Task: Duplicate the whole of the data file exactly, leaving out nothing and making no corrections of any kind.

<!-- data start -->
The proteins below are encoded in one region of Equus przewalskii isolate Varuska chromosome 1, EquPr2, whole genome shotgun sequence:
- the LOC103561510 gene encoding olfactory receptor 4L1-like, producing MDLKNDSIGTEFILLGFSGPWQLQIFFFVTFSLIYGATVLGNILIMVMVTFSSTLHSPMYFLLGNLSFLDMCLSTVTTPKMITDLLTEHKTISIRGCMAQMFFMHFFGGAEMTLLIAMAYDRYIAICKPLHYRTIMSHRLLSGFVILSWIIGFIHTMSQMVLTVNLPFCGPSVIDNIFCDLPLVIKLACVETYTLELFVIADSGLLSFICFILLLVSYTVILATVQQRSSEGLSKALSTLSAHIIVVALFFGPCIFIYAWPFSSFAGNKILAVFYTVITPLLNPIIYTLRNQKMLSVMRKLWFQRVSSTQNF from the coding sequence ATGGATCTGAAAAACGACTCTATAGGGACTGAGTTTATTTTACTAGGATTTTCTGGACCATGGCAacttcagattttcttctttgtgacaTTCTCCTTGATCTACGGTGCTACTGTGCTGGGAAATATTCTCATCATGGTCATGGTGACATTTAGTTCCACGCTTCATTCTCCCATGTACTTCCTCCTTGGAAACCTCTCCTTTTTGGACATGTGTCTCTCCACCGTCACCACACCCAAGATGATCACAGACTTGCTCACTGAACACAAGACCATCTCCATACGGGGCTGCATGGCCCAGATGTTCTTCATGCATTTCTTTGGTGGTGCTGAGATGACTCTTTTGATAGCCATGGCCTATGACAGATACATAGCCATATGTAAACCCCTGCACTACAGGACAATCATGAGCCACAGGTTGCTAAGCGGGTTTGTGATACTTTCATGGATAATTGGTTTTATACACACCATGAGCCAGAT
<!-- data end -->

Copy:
The proteins below are encoded in one region of Equus przewalskii isolate Varuska chromosome 1, EquPr2, whole genome shotgun sequence:
- the LOC103561510 gene encoding olfactory receptor 4L1-like, producing MDLKNDSIGTEFILLGFSGPWQLQIFFFVTFSLIYGATVLGNILIMVMVTFSSTLHSPMYFLLGNLSFLDMCLSTVTTPKMITDLLTEHKTISIRGCMAQMFFMHFFGGAEMTLLIAMAYDRYIAICKPLHYRTIMSHRLLSGFVILSWIIGFIHTMSQMVLTVNLPFCGPSVIDNIFCDLPLVIKLACVETYTLELFVIADSGLLSFICFILLLVSYTVILATVQQRSSEGLSKALSTLSAHIIVVALFFGPCIFIYAWPFSSFAGNKILAVFYTVITPLLNPIIYTLRNQKMLSVMRKLWFQRVSSTQNF from the coding sequence ATGGATCTGAAAAACGACTCTATAGGGACTGAGTTTATTTTACTAGGATTTTCTGGACCATGGCAacttcagattttcttctttgtgacaTTCTCCTTGATCTACGGTGCTACTGTGCTGGGAAATATTCTCATCATGGTCATGGTGACATTTAGTTCCACGCTTCATTCTCCCATGTACTTCCTCCTTGGAAACCTCTCCTTTTTGGACATGTGTCTCTCCACCGTCACCACACCCAAGATGATCACAGACTTGCTCACTGAACACAAGACCATCTCCATACGGGGCTGCATGGCCCAGATGTTCTTCATGCATTTCTTTGGTGGTGCTGAGATGACTCTTTTGATAGCCATGGCCTATGACAGATACATAGCCATATGTAAACCCCTGCACTACAGGACAATCATGAGCCACAGGTTGCTAAGCGGGTTTGTGATACTTTCATGGATAATTGGTTTTATACACACCATGAGCCAGAT